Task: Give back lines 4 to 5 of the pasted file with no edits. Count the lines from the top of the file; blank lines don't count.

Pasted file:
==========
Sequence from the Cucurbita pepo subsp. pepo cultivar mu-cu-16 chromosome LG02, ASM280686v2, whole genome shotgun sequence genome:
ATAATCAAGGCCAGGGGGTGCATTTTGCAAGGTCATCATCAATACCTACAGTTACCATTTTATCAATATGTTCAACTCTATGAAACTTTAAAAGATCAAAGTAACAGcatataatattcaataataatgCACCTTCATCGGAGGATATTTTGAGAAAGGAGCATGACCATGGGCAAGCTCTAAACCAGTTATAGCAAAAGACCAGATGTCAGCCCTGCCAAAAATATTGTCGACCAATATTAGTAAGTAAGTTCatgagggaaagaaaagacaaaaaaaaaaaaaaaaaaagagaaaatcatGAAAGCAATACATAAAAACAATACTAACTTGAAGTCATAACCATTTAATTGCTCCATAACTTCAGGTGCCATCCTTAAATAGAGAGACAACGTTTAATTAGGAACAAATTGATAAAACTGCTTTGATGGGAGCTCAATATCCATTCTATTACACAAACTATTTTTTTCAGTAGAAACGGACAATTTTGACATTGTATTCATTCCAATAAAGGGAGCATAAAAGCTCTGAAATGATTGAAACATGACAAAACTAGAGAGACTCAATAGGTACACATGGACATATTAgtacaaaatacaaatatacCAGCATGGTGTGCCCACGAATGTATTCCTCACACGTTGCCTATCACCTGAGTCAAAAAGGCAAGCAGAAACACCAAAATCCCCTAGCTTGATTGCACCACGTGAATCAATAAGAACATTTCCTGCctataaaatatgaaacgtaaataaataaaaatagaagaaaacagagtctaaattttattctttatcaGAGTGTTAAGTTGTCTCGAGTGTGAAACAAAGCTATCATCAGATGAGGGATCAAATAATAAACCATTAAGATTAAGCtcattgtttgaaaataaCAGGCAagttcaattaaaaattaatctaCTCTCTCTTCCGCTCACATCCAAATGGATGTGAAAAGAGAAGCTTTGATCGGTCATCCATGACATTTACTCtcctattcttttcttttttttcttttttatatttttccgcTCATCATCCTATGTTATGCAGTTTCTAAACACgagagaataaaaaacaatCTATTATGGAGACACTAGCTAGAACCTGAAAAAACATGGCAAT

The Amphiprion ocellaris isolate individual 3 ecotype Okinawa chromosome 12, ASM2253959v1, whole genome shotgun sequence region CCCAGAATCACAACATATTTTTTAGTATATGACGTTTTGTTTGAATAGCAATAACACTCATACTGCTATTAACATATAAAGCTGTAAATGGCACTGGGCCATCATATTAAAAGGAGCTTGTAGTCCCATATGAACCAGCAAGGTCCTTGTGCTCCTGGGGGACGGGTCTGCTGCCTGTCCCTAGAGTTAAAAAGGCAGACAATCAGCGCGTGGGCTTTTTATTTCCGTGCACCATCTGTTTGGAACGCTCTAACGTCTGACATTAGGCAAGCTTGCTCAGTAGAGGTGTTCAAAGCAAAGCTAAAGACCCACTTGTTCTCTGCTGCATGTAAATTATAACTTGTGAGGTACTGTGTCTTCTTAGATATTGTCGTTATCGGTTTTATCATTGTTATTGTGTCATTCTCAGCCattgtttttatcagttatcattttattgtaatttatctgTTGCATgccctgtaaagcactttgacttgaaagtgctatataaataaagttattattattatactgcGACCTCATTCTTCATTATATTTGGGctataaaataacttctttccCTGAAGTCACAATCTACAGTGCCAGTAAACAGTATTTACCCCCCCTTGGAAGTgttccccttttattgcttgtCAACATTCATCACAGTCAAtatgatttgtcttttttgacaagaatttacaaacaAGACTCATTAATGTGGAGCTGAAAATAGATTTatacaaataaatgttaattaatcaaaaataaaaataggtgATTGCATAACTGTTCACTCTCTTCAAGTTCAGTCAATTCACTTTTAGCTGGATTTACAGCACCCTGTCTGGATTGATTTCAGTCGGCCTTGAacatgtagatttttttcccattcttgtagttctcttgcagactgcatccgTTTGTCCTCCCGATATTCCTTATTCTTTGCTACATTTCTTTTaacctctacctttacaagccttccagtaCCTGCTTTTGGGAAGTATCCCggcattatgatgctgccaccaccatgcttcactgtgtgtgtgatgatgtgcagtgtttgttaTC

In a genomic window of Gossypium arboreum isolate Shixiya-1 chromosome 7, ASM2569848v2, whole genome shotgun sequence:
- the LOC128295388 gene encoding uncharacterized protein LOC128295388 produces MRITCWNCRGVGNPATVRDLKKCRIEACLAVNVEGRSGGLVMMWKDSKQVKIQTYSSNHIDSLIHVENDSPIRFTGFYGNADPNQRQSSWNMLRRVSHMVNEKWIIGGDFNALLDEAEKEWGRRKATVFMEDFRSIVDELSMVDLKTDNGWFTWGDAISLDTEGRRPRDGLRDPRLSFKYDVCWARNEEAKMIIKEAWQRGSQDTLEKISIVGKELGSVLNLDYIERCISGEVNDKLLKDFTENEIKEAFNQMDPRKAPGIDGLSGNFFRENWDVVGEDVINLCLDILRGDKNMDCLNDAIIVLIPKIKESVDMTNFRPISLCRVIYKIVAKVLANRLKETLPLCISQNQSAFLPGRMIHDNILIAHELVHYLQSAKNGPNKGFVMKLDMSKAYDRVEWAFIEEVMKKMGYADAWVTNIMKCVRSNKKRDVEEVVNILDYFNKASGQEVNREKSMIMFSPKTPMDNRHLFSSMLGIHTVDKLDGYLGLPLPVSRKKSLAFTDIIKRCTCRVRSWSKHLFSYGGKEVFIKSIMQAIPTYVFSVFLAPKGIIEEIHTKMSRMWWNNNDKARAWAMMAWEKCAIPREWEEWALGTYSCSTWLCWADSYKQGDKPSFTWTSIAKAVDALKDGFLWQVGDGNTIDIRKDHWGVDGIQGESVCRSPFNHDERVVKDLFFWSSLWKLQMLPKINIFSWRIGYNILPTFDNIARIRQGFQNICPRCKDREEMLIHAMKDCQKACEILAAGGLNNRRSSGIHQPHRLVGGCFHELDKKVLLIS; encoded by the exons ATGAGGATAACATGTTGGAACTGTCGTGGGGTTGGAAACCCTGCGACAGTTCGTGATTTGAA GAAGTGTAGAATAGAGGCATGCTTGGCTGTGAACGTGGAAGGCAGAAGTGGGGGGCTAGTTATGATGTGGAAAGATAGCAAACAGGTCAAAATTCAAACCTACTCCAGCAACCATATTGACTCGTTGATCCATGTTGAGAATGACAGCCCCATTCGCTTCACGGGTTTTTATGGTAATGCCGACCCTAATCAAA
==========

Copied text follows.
In a genomic window of Gossypium arboreum isolate Shixiya-1 chromosome 7, ASM2569848v2, whole genome shotgun sequence:
- the LOC128295388 gene encoding uncharacterized protein LOC128295388 produces MRITCWNCRGVGNPATVRDLKKCRIEACLAVNVEGRSGGLVMMWKDSKQVKIQTYSSNHIDSLIHVENDSPIRFTGFYGNADPNQRQSSWNMLRRVSHMVNEKWIIGGDFNALLDEAEKEWGRRKATVFMEDFRSIVDELSMVDLKTDNGWFTWGDAISLDTEGRRPRDGLRDPRLSFKYDVCWARNEEAKMIIKEAWQRGSQDTLEKISIVGKELGSVLNLDYIERCISGEVNDKLLKDFTENEIKEAFNQMDPRKAPGIDGLSGNFFRENWDVVGEDVINLCLDILRGDKNMDCLNDAIIVLIPKIKESVDMTNFRPISLCRVIYKIVAKVLANRLKETLPLCISQNQSAFLPGRMIHDNILIAHELVHYLQSAKNGPNKGFVMKLDMSKAYDRVEWAFIEEVMKKMGYADAWVTNIMKCVRSNKKRDVEEVVNILDYFNKASGQEVNREKSMIMFSPKTPMDNRHLFSSMLGIHTVDKLDGYLGLPLPVSRKKSLAFTDIIKRCTCRVRSWSKHLFSYGGKEVFIKSIMQAIPTYVFSVFLAPKGIIEEIHTKMSRMWWNNNDKARAWAMMAWEKCAIPREWEEWALGTYSCSTWLCWADSYKQGDKPSFTWTSIAKAVDALKDGFLWQVGDGNTIDIRKDHWGVDGIQGESVCRSPFNHDERVVKDLFFWSSLWKLQMLPKINIFSWRIGYNILPTFDNIARIRQGFQNICPRCKDREEMLIHAMKDCQKACEILAAGGLNNRRSSGIHQPHRLVGGCFHELDKKVLLIS; encoded by the exons ATGAGGATAACATGTTGGAACTGTCGTGGGGTTGGAAACCCTGCGACAGTTCGTGATTTGAA GAAGTGTAGAATAGAGGCATGCTTGGCTGTGAACGTGGAAGGCAGAAGTGGGGGGCTAGTTATGATGTGGAAAGATAGCAAACAGGTCAAAATTCAAACCTACTCCAGCAACCATATTGACTCGTTGATCCATGTTGAGAATGACAGCCCCATTCGCTTCACGGGTTTTTATGGTAATGCCGACCCTAATCAAA